As one last point before the concluding round of institutional news, the new EU regulations on personal data were mentioned as one urgent issue to be addressed by SEALG soon, as it touches upon, among other, its use of its mailing list.
Holger Warnk reported for the Library of Southeast Asian Studies at Frankfurt that more than 40.000 items (among them more than 1.000 journals) had been catalogued. The ongoing cataloguing also includes the entries of the former social science collection of the KIT on Southeast Asia and the first 500 titles of the collection of Ulrich Kratz of Malaysian, Indonesian and Bruneian literature. Furthermore, the library received the Indonesian collection of the late Leonhard Pohl, a former Olympic bronze medal winner in athletics in 1956 and TV editorial journalist. The collection included shadow puppets, Indonesian daggers (keris), batik stamps (cap batik), betel knives, Wayang Golek puppets and two (Javanese?) palm leaf manuscripts.
Carina Enestarre and Mia Nilsson from Lund University informed us that in January 2019 the Library of the Centre for East and South-East Asian Studies will organizationally be moved to The Joint Faculties for Humanities and Theology. They will still stay in their new premises, which they moved into in December 2016, when some of the older material (about 7.000 books mainly in Chinese) was moved to the HT Faculties. Both the Centre of East and South-East Asian Studies and the Asia Library will still be focusing on interdisciplinary, contemporary East and South-East Asia. They will also start listing their unique collection of Kampuchea documents.
Claudia Götze-Sam, Staatsbibliothek Preussischer Kulturbesitz in Berlin, mentioned as one major point of attention in her library the next application for the Specialized Information Services, Deutsche Forschungsgemeinschaft (DfG), which has to be submitted shortly. Furthermore, more intensified contacts with the academic community, also outside of Berlin, are desired and will be worked on. The inter-librarian loan services and the database Cross Asia will be extended and enhanced. Good news from the Staatsbibliothek Berlin was that a special budget could be secured for replacing titles that were lost during World War II, for restoring books (particularly from the years 1933 onwards, as those had been printed on fragile paper), and for purchasing images from and on Southeast Asia. However, lack of sufficient staff remains a constant problem.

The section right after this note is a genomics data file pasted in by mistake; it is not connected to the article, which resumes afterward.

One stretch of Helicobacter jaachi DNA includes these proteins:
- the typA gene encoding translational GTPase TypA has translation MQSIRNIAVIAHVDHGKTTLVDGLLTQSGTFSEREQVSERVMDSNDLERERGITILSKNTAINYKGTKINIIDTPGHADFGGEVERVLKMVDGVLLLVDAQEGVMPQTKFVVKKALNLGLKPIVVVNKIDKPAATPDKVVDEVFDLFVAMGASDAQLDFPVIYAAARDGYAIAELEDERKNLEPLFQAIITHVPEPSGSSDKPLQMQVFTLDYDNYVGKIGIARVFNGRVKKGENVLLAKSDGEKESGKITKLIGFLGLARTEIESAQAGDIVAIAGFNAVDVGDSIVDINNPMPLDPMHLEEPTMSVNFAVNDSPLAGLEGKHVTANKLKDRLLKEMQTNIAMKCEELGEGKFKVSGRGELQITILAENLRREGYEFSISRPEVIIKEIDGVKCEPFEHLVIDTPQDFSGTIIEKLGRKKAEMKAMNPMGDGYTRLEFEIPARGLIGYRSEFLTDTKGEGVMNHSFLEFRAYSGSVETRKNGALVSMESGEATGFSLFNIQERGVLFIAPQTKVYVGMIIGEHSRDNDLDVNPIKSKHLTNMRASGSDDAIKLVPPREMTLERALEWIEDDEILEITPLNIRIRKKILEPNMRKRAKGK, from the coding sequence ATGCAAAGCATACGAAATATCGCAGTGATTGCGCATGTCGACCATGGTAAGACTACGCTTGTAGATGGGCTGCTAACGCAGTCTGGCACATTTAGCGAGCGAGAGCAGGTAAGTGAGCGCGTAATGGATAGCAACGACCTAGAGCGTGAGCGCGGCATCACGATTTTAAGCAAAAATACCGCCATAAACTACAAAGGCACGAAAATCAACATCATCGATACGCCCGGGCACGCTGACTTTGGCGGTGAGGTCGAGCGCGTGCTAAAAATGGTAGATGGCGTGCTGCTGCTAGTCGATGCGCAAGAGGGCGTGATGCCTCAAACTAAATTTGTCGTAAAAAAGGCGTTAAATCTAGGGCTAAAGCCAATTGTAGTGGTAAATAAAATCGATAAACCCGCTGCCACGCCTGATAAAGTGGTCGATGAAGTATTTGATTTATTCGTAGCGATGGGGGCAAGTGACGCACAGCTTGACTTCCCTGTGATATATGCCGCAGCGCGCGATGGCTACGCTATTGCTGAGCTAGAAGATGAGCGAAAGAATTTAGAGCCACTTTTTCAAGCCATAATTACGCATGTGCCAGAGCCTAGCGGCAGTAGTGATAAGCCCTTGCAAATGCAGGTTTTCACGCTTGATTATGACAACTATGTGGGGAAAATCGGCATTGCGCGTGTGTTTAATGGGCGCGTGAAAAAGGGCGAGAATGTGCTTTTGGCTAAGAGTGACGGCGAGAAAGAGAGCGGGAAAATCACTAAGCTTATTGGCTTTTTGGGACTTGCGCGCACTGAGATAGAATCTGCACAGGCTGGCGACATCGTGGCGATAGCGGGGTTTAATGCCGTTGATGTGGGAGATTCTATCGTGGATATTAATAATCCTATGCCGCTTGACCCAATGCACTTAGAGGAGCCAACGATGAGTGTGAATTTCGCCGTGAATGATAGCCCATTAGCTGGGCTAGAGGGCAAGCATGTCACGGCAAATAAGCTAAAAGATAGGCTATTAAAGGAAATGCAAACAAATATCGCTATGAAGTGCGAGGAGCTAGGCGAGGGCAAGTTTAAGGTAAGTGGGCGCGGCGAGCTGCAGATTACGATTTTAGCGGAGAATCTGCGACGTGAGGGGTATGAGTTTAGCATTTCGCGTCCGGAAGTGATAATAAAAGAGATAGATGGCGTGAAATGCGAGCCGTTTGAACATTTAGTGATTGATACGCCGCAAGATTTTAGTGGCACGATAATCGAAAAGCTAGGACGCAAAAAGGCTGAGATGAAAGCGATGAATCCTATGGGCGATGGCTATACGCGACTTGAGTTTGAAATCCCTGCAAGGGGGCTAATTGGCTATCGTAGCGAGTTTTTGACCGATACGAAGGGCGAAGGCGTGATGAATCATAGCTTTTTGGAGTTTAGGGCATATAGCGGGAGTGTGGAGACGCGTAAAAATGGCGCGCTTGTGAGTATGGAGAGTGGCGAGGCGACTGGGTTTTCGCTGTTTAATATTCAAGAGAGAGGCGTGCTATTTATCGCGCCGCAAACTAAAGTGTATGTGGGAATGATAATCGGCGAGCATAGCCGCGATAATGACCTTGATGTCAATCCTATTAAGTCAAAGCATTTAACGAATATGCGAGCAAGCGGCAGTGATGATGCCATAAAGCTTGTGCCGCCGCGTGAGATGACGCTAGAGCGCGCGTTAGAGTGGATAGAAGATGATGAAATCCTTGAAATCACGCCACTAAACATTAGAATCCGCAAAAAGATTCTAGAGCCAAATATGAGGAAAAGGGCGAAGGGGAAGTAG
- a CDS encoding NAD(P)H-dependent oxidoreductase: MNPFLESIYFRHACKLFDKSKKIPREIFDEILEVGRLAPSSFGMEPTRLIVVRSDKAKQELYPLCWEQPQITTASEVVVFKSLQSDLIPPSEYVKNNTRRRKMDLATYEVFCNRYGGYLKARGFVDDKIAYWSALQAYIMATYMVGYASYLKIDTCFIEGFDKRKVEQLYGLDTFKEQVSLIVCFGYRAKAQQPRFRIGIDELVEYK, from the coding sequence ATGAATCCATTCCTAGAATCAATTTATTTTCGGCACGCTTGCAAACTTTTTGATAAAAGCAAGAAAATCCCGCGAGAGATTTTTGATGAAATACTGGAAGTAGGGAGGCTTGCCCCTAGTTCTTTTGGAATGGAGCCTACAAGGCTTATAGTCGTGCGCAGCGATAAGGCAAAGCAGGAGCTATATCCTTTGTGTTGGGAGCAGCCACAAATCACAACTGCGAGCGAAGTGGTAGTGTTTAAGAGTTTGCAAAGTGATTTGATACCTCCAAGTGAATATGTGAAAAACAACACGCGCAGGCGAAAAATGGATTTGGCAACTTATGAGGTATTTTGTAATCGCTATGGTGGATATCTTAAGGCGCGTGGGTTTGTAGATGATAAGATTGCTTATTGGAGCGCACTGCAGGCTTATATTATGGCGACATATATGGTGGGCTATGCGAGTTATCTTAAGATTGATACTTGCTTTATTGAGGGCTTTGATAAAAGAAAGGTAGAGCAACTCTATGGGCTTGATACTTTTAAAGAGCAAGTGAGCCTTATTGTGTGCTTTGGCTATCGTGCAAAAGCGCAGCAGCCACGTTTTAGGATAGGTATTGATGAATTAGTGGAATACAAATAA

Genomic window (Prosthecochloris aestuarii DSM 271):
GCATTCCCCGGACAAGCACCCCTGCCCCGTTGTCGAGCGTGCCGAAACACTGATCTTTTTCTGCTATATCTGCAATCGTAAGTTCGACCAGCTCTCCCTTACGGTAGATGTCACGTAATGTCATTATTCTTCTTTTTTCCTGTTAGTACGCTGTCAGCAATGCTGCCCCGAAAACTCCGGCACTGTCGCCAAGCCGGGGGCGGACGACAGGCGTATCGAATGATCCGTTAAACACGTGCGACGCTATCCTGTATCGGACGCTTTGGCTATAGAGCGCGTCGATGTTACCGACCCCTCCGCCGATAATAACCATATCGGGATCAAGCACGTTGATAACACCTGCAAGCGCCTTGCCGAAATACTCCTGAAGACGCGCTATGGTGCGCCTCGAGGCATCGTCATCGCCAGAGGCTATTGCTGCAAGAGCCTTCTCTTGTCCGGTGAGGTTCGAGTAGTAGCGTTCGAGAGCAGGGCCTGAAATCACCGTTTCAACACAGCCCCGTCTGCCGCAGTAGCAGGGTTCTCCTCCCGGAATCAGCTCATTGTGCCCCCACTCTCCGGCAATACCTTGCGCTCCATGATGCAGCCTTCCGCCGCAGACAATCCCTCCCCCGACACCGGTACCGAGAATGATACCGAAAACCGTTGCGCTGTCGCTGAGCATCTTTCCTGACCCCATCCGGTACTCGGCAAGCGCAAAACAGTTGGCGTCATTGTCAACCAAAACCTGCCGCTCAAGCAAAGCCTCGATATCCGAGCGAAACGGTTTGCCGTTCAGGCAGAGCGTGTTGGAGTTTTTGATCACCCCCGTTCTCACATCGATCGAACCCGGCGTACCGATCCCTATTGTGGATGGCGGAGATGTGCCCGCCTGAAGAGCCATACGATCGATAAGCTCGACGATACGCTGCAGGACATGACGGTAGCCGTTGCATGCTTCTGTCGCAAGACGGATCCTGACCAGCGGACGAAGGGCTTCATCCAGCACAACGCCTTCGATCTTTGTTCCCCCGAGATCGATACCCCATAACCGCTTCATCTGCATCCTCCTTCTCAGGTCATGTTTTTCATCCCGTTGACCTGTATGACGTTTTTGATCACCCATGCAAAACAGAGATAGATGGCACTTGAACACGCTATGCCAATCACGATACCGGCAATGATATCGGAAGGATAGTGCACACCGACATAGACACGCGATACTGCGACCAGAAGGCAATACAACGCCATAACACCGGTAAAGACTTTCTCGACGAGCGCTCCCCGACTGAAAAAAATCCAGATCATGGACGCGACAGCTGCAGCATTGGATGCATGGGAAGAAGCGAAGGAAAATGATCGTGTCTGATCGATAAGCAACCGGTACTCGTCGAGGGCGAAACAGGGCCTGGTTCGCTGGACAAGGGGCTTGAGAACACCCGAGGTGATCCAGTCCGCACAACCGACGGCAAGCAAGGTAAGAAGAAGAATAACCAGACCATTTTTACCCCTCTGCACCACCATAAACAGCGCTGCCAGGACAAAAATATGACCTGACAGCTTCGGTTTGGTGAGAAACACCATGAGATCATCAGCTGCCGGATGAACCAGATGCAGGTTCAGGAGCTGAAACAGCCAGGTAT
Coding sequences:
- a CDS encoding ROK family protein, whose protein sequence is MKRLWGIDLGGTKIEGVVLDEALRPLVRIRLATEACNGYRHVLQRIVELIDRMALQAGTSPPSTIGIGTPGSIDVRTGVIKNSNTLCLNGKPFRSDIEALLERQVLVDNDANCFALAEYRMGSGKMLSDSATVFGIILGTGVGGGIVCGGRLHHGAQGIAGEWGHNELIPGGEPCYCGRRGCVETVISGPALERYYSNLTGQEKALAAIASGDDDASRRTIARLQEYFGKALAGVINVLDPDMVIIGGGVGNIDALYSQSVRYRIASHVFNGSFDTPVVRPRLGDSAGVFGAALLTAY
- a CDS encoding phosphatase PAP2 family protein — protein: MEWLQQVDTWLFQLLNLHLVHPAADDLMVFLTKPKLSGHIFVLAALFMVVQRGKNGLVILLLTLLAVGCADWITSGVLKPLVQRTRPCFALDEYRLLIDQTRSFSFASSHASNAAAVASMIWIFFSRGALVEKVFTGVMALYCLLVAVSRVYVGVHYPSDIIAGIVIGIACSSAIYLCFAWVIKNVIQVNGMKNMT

Jana Igunma provided a summary of the activities of British Library, covering digitization projects that are carried out continually and which are all externally funded. Jana is also lead curator of a major exhibition on Buddhism at the British Library (Oct. 2019 to Feb 2020), with assistance by San San May. Jana is also editor of the exhibition book and a special issue of Arts of Asia that focuses on Buddhist manuscript art. Finally Jana announced the publication of her new book co-authored with San San May with the title 'Buddhism Illuminated: Manuscript Art from Southeast Asia', published by the British Library in May 2018. She presented a copy to Leiden University Libraries as a gift.